Every First Lady from Martha to Michelle

Meet Michelle Obama and all her predecessors in the first book that profiles every woman who has served as our nation's First Lady. In America's First Ladies: Power Players from Martha Washington to Michelle Obama, Rae Lindsay reports behind-the-scenes details about the lives of these forty-plus un-elected, unpaid women who filled what many call “the world’s hardest job.” They range from the famous to the obscure, from the beloved to the unpopular, from the well-educated to those who could barely read.

Some were elegant and gregarious entertainers; others endured grief and pain in private. Many served as their husbands' eyes, ears and voices. Some bloomed, while others wilted under the light of public scrutiny. Eleanor Roosevelt once said, “Any woman who goes into public life has to have a hide like a rhinoceros.” When Michelle Obama took on the First Lady role she set some major precedents: not only is she the first black First Lady, but in addition, her great-great-grandfather was a slave. She has vowed to be "Mom-in-Chief" to her pre-teen daughters (the youngest children to live in the White House since Amy Carter), but her education and career experience will lead her to take on significant national projects as well. Barack Obama calls her his "rock," and, in this role, she most certainly will act as her husband's influential "eyes and ears."

In America's’ First Ladies, Rae Lindsay relates the major roles played by our Presidents’ wives or surrogates, as well as the “First Lady” foibles that impacted on presidential families and, sometimes, our country.

  • Martha Washington was such a poor speller that often George wrote her letters for her. She also recycled muslin grain sacks as morning dresses.
  • Abigail Adams often wrote three love letters a day to her husband; in one she urged him to “remember the ladies,” one of the first feminist statements.
  • Dolley Madison and Nancy Reagan fudged their true birth dates
  • Eliza Johnson and Abigail Fillmore taught their husbands, Andrew Johnson and Millard Fillmore, to read.
  • Mamie Eisenhower transformed much of the White House into “Mamie Pink” and often greeted her staff, in bed, wearing a Mamie Pink bedjacket.
  • Julia Grant wanted an operation to fix her cross-eyes and wanted to live “off campus” in Georgetown; Ulysses S. Grant denied both these goals.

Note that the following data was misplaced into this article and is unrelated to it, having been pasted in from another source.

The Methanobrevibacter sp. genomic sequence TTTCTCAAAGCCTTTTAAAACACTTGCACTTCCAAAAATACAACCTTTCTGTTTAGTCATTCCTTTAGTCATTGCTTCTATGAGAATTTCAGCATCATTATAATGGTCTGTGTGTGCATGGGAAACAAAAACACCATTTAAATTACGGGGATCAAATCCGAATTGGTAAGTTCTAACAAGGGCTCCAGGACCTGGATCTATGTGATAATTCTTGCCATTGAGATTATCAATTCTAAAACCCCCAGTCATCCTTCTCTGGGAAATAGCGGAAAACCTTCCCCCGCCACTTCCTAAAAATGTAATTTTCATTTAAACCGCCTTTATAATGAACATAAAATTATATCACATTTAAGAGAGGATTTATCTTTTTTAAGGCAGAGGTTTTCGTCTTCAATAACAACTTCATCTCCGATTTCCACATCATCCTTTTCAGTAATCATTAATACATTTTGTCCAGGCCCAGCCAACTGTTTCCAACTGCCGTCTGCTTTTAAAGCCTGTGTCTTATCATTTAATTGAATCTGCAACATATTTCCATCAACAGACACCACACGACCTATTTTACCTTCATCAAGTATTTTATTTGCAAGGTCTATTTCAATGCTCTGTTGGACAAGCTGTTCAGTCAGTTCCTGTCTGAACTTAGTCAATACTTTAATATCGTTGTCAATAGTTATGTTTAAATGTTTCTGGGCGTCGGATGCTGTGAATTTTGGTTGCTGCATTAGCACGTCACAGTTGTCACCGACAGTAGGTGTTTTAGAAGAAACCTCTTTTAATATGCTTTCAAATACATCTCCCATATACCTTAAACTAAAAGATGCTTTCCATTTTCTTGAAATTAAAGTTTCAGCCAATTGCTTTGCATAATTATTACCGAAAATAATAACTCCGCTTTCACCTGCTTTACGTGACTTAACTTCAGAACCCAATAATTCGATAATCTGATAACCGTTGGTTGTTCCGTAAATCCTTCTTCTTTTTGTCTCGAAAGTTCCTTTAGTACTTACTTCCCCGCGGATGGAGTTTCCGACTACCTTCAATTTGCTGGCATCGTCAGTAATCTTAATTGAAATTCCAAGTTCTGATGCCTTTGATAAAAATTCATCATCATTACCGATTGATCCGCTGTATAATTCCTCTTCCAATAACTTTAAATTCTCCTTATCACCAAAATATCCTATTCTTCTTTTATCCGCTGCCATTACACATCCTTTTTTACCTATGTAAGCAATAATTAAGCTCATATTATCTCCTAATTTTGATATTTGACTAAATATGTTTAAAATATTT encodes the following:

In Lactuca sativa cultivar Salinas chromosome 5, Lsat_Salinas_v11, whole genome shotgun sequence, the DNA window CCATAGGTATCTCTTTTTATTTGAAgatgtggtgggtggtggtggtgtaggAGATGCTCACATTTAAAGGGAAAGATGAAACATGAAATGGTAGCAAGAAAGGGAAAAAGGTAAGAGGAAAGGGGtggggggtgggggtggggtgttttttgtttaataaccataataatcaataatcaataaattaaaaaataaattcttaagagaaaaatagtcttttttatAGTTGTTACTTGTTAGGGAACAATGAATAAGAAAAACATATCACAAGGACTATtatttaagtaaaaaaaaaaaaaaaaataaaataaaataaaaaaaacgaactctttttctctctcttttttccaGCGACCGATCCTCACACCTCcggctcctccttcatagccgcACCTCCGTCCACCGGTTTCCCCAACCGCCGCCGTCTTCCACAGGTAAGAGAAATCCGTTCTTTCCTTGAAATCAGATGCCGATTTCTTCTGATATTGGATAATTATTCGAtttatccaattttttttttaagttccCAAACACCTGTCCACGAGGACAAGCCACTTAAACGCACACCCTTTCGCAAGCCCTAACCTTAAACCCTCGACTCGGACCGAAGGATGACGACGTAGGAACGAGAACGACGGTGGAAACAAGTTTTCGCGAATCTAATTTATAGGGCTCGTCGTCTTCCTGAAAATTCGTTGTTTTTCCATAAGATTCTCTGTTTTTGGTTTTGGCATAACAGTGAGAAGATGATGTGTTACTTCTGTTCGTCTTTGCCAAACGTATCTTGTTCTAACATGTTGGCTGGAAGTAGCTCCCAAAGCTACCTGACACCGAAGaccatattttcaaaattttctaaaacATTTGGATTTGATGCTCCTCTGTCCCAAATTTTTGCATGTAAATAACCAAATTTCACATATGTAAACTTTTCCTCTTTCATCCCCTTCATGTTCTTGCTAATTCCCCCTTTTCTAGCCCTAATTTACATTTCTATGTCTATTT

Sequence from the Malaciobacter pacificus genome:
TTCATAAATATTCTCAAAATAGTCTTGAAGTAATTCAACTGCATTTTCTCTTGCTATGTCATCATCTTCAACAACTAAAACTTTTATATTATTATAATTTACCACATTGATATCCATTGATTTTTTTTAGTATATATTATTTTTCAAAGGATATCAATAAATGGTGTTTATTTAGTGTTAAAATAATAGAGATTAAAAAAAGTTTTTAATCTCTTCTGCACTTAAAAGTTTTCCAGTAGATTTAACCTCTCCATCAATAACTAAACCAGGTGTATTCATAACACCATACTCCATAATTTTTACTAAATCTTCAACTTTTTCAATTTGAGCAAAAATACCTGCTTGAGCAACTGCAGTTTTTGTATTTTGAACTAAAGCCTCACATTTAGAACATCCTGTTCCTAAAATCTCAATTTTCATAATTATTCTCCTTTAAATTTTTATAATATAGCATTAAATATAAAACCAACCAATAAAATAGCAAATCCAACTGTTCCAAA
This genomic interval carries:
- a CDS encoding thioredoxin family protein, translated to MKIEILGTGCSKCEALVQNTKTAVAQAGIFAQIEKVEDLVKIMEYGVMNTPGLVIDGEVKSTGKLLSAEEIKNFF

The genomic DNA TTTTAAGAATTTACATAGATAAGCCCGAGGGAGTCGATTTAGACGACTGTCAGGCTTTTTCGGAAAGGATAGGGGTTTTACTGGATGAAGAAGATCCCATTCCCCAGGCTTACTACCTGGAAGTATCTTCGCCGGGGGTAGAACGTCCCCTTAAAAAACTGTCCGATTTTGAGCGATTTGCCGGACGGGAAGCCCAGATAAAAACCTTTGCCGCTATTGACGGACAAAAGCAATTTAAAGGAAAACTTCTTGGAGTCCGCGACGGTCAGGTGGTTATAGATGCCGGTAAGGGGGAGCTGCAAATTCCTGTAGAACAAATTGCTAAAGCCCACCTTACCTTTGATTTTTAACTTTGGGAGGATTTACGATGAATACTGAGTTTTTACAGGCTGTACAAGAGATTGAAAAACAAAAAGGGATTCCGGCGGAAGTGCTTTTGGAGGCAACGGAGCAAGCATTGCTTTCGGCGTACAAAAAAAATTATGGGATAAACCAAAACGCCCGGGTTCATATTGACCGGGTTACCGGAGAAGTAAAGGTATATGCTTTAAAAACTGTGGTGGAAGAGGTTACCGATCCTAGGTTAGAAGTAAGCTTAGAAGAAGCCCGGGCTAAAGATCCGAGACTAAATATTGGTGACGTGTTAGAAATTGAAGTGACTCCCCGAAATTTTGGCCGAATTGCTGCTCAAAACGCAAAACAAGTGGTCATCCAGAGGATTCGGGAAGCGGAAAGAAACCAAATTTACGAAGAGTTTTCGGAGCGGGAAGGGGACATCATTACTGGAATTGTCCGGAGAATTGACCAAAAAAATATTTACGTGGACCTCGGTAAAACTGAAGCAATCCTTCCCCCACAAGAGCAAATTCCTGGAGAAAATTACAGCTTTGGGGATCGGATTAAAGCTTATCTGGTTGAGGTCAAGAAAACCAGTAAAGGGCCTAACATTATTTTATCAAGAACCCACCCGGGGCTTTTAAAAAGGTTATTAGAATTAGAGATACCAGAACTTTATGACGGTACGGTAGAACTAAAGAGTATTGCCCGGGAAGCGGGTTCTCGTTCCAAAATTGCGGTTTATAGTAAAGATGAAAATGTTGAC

• Eleanor Roosevelt absentmindedly served sweetbreads to FDR six days in a row, and gave away silver teaspoons to visitors as White House souvenirs.
  • Mary Lincoln ordered $1,000 in mourning clothes over a year before Lincoln was assassinated;a shopaholic, during one spree she bought over 100 pairs of gloves.
  • Jacqueline Kennedy was criticized for reportedly spending $60,000 on clothes, while Pat Nixon wore a “respectable Republican cloth coat.”
  • Jane Pierce stayed upstairs at the White House writing letters to her dead sons during Franklin Pierce’s term in office.
  • Pat Nixon urged her husband to destroy all his tapes; his refusal led to Watergate and his resignation.
  • Sarah Polk, Helen Taft, and Rosalynn Carter attended their husband’s cabinet meetings.
  • Betty Ford and Nancy Reagan relied on astrologers for clues about their husbands’ futures.

In America's First Ladies, Lindsay tells you about parties and problems, weddings and funerals…cows on the White House lawn and rats in the White House walls…and about the women who cared deeply about what was happening in their country, as well as those who couldn’t care less. Was Edith Wilson trying to take over the reins of power, or was she just trying to maintain her husband’s position as President? Was Frances Cleveland simply a great entertainer or should she be recognized as a woman who helped hide her husband’s horrific cancer of the jaw from the public? Would Mary Lincoln have had a stronger place in American history if she had been treated for her apparent bi-polar disorder?

And what about the peaks and valleys in public opinion? Americans loved Jackie but thought her frivolousm until JFK was assassinated. Nancy Reagan went up and down in the public’s view until her Ronnie was diagnosed with Alzheimer’s. Everyone always loved Mamie and the outspoken Bess. Few loved Mary Lincoln or Florence Harding or the elitist Eliza Monroe. Eleanor Roosevelt was “everybody’s aunt,” and millions adored her, while just as many deplored her. Hillary Cllinton, writes Lindsay, is like spinach or liver: ”you either hate it or love it.” In the last chapter, Lindsay takes a prescient look at "what if...the first lady is a MAN"...what would we call him? what would his role be?

Lindsay has written two earlier books about the women in the White House. In its review of The Presidents' First Ladies, Booklist wrote, “This charming, anecdotal account relates the arduous tasks, personal details, and historical facts about the presidents’ ladies. In an unusual twist, Lindsay has categorized each of the 40-plus first ladies according to the major role she has played – such as pioneer, entertainer, stand-in, and spokeswoman – rather than chronologically…An interesting look at the demanding, un-elected, unpaid, highly visible job and the women who have undertaken it."

For a sampling of THE PRESIDENTS' FIRST LADIES, click on "cameos".

© America's First Ladies 2009       Design by Berlin Interactive